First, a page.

Investors hit sell button on Nintendo's new console

Nintendo's new console dubbed Switch follows Wii U, which never succeeded in gaining fans and was outdistanced by Sony's Playsta
Nintendo's new console dubbed Switch follows Wii U, which never succeeded in gaining fans and was outdistanced by Sony's Playstation 4 in terms of sales

Investors hit the sell button on Nintendo shares Friday as gamers and analysts were left underwhelmed by a sneak peek at the videogame giant's long-awaited new console.

One company watcher called the Nintendo Switch "disappointing", while gamers were left wondering how much it would cost and whether it was compatible with smartphones.

In a three-minute video posted on its YouTube channel Thursday, Nintendo unveiled the hybrid machine which can be played at home and on the go, thanks to a removable screen with the controllers attached.

The device is due to be released in March.

"It's a disappointing console," said Amir Anvarzadeh, Singapore-based head of Japanese equity sales at BGC Partners.

"It doesn't enhance the gaming experience when you have a smartphone in your pocket."

The Kyoto-based company's share price dropped nearly eight percent at one stage on Friday before ending the day at 25,185 yen, down 6.54 percent.

The console is seen as key to Nintendo's business, as it competes with Sony's hugely popular PlayStation 4.

Nintendo, whose Switch uses cartridges rather than discs, is looking for a hit product to offset disappointing sales of its Wii U console.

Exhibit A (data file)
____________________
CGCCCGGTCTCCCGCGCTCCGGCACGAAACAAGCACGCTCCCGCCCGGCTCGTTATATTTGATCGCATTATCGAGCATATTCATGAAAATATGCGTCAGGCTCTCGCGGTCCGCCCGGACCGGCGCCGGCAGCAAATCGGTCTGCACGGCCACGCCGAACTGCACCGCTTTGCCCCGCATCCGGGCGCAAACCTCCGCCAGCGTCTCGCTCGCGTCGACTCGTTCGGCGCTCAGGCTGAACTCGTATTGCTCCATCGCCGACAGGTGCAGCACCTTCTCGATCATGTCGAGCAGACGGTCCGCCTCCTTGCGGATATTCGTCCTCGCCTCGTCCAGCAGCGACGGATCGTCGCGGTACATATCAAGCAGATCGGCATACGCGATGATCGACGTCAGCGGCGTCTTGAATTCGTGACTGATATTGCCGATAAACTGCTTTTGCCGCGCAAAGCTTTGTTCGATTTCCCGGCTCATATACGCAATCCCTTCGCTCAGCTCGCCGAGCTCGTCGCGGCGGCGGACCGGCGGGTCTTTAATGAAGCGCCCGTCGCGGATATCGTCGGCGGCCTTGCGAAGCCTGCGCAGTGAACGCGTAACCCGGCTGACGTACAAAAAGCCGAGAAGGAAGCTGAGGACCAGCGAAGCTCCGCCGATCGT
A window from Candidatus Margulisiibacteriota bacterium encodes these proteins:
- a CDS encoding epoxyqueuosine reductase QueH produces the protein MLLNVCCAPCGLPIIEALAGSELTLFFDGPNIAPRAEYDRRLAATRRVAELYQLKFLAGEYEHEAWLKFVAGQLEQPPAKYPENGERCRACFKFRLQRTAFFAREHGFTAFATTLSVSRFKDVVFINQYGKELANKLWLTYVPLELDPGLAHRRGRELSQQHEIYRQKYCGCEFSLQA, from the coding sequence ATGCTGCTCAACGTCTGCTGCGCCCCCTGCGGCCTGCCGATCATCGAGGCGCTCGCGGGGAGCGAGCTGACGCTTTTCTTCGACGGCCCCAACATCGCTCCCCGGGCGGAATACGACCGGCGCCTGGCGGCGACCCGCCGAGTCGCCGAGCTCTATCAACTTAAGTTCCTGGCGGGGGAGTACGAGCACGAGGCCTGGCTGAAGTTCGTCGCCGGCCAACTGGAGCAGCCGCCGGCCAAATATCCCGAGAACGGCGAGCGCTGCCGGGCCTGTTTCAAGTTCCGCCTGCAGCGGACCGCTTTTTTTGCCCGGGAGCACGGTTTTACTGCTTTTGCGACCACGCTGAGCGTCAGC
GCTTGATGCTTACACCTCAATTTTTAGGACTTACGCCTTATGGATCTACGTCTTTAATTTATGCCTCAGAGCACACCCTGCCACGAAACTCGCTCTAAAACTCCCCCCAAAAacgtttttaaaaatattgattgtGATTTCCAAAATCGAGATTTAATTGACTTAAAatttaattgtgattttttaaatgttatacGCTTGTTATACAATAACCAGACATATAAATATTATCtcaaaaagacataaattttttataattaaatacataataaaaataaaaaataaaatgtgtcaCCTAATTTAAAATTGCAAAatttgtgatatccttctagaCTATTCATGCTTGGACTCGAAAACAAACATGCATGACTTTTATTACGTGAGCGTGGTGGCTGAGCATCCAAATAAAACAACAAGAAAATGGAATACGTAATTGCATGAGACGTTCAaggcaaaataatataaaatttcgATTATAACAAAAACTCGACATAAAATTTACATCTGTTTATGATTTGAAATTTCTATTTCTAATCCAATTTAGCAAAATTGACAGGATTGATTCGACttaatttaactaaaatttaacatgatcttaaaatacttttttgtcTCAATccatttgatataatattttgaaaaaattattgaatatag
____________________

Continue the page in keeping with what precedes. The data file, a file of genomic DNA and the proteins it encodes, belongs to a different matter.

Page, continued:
After years of pressure, Nintendo abandoned its consoles-only policy and entered into the smartphone game market earlier this year.

In March, the company released "Miitomo"—a free-to-play and interactive game that allows users to create "Mii" avatars—as it tries to compete in an industry that has increasingly gone online.

This summer it scored another hit with the Pokemon Go app, giving a boost to a Nintendo-created brand, although the game was developed by a US firm and the financial impact on the Japanese company's bottom line will be limited.

No surprises

Nomura Securities analyst Junko Yamamura was more charitable than some, calling the Nintendo Switch "formidable".

But she added that it would not redefine gaming in the way that the original Wii console did after its launch a decade ago.

"The concept for the product is in line with our expectation that it will be a hybrid of a stationary console and a handheld device," Yamamura said.

"Nintendo has not come out with any surprises to redefine gaming... but we think the Nintendo Switch addresses some of the issues that came up with the Wii U and looks formidable."

Respected game industry watcher Hirokazu Hamamura described the Switch as a "high-end" console that would run multi-platform titles designed for personal computers, PlayStation and Xbox.

"Keen to know compatability with smartphones and price," he said on Twitter.

Gamers expressed both delight and caution as competition heats up with Sony pushing its high-powered PS4 and PSVR .

"I am glaaaad Nintendo Switch came out better then expected!!(><) Mario Kart and Splatoon in pipeline, but how about Pokemon... Now I am growing less inclined to buy PS4..." one fan tweeted.

But others were waiting on more details.

"Nintendo Switch, I might want it depending on the game titles (^^)," said a fan.

© 2016 AFP

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